During seed selection, with lodging in mind, Friehe analyzes published data on wheat varieties looking for these carefully bred traits, such as moderate height and good straw strength.
Once he has his shorter, stronger varieties in hand, Friehe's next defense tactic is strategic seeding rates. He has dropped as low as 80 pounds to the acre without seeing any yield penalties. "Each plant has a little less competition and more tillering, and the stems that do develop are healthier and stronger," he explains.
Thinner seeding rates do help reduce tall, leggy plants, but pay attention to the traits of each variety carefully, and play with your rate accordingly, Anderson adds. If you find a variety with good straw strength but less tillering capacity, for example, higher seeding rates might be necessary to maximize yield.
FEED WHEAT CAREFULLY
For Maryland farmer Scot Poffenberger, the risk of lodging limits his fertility program almost as much as the strict nutrient limitations his region faces for water quality in the Chesapeake Bay.
"The state limits my phosphorus, but lodging is what peaks out my nitrogen input," he says. He has worked to fine-tune his timing of those applications, splitting them between green-up and later sidedressing passes. "We used to put more on up front, but lately we're going the other way -- we want to make sure the nitrogen is there when the plant is really making that grain," he adds.
Moving some nitrogen applications deeper into the wheat-growing season helps limit overgrowth during the tillering and stem elongation phases, Anderson explains.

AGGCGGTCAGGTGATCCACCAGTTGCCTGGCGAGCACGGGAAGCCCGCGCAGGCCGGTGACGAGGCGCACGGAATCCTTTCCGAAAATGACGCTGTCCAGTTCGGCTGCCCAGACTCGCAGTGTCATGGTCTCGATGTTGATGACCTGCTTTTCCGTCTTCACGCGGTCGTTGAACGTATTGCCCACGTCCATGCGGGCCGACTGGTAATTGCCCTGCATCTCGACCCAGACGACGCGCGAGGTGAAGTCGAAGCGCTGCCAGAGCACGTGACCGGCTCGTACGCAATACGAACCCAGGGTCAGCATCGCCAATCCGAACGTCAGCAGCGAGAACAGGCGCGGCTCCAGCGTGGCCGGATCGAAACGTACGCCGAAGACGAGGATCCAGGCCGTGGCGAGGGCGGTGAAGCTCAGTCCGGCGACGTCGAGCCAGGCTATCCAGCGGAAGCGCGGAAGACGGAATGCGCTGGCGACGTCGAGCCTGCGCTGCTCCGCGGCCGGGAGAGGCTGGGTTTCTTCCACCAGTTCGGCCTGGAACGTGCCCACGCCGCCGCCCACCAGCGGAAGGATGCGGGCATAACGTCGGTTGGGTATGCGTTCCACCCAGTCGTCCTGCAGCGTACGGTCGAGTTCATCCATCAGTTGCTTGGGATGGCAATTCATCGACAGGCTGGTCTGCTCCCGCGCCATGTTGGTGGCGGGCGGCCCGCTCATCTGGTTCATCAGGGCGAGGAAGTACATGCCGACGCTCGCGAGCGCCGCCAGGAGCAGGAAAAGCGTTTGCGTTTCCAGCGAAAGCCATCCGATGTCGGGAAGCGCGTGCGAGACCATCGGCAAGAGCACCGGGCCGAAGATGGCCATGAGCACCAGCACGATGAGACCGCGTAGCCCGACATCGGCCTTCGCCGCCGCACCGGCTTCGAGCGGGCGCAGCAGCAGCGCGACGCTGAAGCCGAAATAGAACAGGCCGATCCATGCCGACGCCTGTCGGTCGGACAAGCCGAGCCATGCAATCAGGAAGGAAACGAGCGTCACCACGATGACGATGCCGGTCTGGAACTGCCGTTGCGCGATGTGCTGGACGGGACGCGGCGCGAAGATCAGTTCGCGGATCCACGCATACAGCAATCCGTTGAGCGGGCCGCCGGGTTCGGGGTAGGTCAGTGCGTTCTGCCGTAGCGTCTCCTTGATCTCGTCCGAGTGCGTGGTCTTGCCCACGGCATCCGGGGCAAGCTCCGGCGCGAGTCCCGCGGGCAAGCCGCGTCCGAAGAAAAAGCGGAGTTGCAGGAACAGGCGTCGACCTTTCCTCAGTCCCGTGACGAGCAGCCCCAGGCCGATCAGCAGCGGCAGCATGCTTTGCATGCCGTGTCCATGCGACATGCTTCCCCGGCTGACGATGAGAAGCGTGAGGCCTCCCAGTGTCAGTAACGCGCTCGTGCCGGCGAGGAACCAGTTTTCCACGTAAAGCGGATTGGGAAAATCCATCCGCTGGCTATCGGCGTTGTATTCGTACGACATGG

"If you put all that nitrogen down, preseason, you can get lush growth early in the season and have more risk for lodging if the weather remains favorable for high yield," he says.
Irrigators also have to monitor their water usage carefully, Friehe says. "We try to be on top of forecasts, especially later in year when heads are filled and heavier," he says. "If you see a high wind coming, turn the water off."
CONSIDER A CHEMICAL ASSIST
Plant growth regulator (PGR) use in wheat has a long history in Europe but is less common in the U.S. Recently, however, yield-pushing farmers like Friehe are making it a regular part of their intensive wheat management.
Currently, two active ingredients, trinexapac-ethyl (branded as Palisade) and ethephon (sold generically) are registered for use in wheat for this purpose. They each mimic different plant hormones and reduce cell elongation, resulting in shorter-stemmed plants.
PGRs work best if used between jointing and flag leaf emergence, when the chemical's effect can shorten the length of the internodes without dinging grain yield, says Jochum Wiersma, a small grains specialist at the University of Minnesota.
Growth regulator use can't guarantee a yield benefit each year since it only preserves yield lost to lodging, Wiersma notes. He views it as a risk-management tool for growers who face higher lodging risks from irrigation, rich manure sources or high-yield environments.
Friehe agrees. "We're pushing the limit of yields, and we get high winds," he says. "It's a little bit of an insurance policy."